name='p:domain_verify'/> Always A New Day : Why We Need to Talk About Mental Health


Why We Need to Talk About Mental Health

Two weeks ago, we had to deal with an issue stemming from my brother's death this past January. If you have followed or read my posts since his loss, you know depression stole him from us. Some days are great; some days I am so mad. Some days, I just miss him being on this Earth.

Many factors contributed to his death, and we know for a fact he was not in control of his thoughts or feelings. This is what depression does - it steals. It lies. It's all consuming. In the years that I have lost people very close to me - and all sudden and tragic - my anxiety and even that damn depression sneak in and take hold. Now that I am a mom, I knew I had to get help to loosen the grip of these feelings.

Asking for help is NOT easy; it can be downright scary and make you feel as though you are alone. It makes you feel as though you have failed. Writing this piece of my life is never easy, but when a certain issue came up two weeks ago, I seriously had enough. When we are physically sick, we see a doctor. When our hearts hurt or our brain will not turn off sad thoughts, why do we not ask for help?

I have found so many beautiful mamas in this blogging world - not to mention close friends - who have in some form experienced anxiety and/or depression. Maybe it has been an issue all their lives or maybe it came full speed ahead when they became moms. No matter what, I have a passion that has exponentially increased as of late to speak about mental health. Could talking more have saved my brother? Maybe. If he had found a mental health care professional that actually cared for the patients who saw him, would he still be a phone call away? Perhaps. We HAVE to start talking more about mental health and remove the stigma and fear that comes with all of it. We HAVE to do our research on what options we have. We HAVE to improve the options.

I don't want to be quiet about it all anymore.

With the help of some beautiful, knowledgeable professionals, I am trying to start another conversation. I have some posts/ideas in mind that I hope will help just one person feel more at ease and feel more understood. If you or anyone you know suffers with severe worry/anxiety/depression, I hope you will direct them here or just simply be there for them. With these posts, I pray connections are made and the conversation continues louder and louder.

In the coming weeks, I plan to share the following topics:

How to choose the right mental health professional
Healthy, everyday tips to improving your mental health
How to help a friend who is struggling with anxiety/depression
Helping a friend who has lost a loved one to depression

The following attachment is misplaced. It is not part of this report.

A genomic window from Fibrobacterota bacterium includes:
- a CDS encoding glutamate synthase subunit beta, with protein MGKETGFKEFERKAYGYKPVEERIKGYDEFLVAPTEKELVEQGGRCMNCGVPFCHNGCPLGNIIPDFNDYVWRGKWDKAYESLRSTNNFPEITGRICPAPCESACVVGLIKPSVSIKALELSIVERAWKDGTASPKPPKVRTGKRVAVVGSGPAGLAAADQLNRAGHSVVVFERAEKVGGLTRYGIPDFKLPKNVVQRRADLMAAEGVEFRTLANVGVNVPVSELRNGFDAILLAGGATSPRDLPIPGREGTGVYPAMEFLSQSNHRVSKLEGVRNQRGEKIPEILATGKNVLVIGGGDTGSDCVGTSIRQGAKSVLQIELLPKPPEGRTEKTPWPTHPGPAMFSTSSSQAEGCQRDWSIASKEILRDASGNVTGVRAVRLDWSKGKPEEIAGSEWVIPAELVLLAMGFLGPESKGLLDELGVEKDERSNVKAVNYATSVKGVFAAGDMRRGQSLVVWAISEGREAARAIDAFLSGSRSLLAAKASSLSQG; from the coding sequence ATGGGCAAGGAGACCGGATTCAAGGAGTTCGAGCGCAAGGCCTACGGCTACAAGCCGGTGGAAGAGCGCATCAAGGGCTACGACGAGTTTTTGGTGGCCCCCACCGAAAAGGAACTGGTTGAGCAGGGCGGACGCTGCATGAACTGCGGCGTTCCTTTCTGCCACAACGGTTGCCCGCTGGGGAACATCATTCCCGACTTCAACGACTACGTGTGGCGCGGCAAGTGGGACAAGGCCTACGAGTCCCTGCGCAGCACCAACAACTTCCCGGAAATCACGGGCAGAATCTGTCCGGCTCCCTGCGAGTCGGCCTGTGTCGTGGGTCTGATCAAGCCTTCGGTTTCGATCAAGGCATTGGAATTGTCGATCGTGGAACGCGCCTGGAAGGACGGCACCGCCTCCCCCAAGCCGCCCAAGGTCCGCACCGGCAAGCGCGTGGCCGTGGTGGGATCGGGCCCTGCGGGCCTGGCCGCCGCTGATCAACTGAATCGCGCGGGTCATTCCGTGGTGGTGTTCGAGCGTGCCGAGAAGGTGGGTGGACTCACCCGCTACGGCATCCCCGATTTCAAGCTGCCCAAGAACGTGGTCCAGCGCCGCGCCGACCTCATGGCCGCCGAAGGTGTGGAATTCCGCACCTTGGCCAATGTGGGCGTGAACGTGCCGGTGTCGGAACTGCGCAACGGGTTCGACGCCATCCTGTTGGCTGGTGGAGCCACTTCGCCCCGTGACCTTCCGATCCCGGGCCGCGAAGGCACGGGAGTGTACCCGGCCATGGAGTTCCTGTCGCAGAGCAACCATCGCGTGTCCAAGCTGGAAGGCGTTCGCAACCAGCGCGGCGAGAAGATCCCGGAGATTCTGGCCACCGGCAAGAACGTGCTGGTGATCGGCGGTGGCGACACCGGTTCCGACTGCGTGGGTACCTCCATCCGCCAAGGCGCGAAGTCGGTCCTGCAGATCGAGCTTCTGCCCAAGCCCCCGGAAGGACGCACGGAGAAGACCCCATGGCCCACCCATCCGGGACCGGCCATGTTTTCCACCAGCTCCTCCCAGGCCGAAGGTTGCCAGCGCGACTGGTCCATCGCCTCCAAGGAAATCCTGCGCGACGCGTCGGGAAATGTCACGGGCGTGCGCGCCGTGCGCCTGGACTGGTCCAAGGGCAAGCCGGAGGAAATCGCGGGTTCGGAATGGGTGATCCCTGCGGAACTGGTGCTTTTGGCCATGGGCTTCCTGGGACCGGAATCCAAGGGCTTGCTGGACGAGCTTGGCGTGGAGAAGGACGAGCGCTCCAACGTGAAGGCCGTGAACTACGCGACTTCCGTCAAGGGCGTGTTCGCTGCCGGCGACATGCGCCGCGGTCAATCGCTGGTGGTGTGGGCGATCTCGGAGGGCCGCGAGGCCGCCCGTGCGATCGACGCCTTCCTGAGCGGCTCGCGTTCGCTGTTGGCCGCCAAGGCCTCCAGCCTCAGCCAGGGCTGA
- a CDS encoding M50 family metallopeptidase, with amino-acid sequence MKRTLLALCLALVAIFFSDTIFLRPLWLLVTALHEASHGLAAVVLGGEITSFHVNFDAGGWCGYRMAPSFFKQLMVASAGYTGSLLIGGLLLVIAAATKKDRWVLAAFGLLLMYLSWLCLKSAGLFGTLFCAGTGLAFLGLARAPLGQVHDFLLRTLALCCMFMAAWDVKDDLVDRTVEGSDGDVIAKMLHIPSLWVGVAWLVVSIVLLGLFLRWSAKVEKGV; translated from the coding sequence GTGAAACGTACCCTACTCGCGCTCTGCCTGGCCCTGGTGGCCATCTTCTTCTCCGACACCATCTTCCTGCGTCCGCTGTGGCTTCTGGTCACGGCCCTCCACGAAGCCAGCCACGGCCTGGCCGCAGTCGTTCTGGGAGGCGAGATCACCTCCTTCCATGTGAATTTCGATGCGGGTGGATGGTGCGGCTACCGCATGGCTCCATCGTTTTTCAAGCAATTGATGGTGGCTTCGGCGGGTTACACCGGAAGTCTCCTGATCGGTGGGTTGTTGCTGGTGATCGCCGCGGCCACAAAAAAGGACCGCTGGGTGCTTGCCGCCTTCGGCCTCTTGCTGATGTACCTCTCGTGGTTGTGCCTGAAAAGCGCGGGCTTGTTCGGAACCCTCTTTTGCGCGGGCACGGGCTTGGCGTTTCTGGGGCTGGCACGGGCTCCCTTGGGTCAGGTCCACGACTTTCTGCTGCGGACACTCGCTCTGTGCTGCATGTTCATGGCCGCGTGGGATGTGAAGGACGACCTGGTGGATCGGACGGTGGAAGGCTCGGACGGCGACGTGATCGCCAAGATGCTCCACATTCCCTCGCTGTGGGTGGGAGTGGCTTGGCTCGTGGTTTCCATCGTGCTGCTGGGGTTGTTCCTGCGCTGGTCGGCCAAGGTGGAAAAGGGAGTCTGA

If there is anything you would like to see, please feel free to email me or comment. I am not a mental health professional (though it's a dream of mine to be one someday), but I have some great collaborators who are and will guide me. One thing I am is a mom who worries. I am a sister who lost a brother. I am in the trenches most days, and I have been fighting to be better every single day.
Thank you for letting me share. I believe every conversation counts, and I am ready to get one started.

Special thanks to Kate at Mommyhood and Mental Health
and Dr. Jody Lorimer for your support and ideas.


  1. Just found this post. I'm sorry for the loss of your brother. Thank you for going out of your way to do something to reduce the stigma attached with depression/anxiety. I do this every chance I get on my blog. I have treatment resistant depression. Have ever since I was a teenager. I've been on every medication, I've had ECT done... I'm on a combo of meds now that allows me to function fairly well in society and I'm thankful for that. I'm a mom and a labor and delivery nurse and I am NORMAL. It is my hope that depression becomes less stigmatized in the years coming. But it's not going to happen unless people like you and me keep talking about it, so thank you.

  2. Ethan needs to prove he can receive nutrition and hydration through his GI System – typically not an easy task for him. The other challenge is more mental. Given we do not know exactly what caused Ethan’s severe pain event on April 27, we cannot be confident it will not return. Add this to a long list of potential issues that could send Ethan back to the hospital at any time. Not an easy way to live for Ethan or for us.Anxiety after drinking

  3. This blog resonates deeply; mental health discussions empower collective understanding.


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